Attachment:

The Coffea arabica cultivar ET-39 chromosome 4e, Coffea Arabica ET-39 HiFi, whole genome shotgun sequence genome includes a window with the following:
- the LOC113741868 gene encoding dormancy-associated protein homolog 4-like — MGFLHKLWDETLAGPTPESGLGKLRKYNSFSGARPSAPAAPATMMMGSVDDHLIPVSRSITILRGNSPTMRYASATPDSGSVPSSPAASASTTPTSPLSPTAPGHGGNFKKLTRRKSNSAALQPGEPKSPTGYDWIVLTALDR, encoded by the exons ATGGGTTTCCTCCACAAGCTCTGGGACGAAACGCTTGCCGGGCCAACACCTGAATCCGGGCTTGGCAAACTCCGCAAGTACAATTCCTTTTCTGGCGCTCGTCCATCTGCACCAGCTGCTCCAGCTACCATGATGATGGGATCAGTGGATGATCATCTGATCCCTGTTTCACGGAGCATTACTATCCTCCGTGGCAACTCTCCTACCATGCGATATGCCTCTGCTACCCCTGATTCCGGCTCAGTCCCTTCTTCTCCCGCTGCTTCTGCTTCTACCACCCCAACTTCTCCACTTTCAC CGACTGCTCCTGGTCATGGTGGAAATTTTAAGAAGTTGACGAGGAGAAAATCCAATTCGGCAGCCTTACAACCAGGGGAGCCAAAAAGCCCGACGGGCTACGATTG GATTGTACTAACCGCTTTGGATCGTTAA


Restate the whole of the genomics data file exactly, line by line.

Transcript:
The Coffea arabica cultivar ET-39 chromosome 4e, Coffea Arabica ET-39 HiFi, whole genome shotgun sequence genome includes a window with the following:
- the LOC113741868 gene encoding dormancy-associated protein homolog 4-like — MGFLHKLWDETLAGPTPESGLGKLRKYNSFSGARPSAPAAPATMMMGSVDDHLIPVSRSITILRGNSPTMRYASATPDSGSVPSSPAASASTTPTSPLSPTAPGHGGNFKKLTRRKSNSAALQPGEPKSPTGYDWIVLTALDR, encoded by the exons ATGGGTTTCCTCCACAAGCTCTGGGACGAAACGCTTGCCGGGCCAACACCTGAATCCGGGCTTGGCAAACTCCGCAAGTACAATTCCTTTTCTGGCGCTCGTCCATCTGCACCAGCTGCTCCAGCTACCATGATGATGGGATCAGTGGATGATCATCTGATCCCTGTTTCACGGAGCATTACTATCCTCCGTGGCAACTCTCCTACCATGCGATATGCCTCTGCTACCCCTGATTCCGGCTCAGTCCCTTCTTCTCCCGCTGCTTCTGCTTCTACCACCCCAACTTCTCCACTTTCAC CGACTGCTCCTGGTCATGGTGGAAATTTTAAGAAGTTGACGAGGAGAAAATCCAATTCGGCAGCCTTACAACCAGGGGAGCCAAAAAGCCCGACGGGCTACGATTG GATTGTACTAACCGCTTTGGATCGTTAA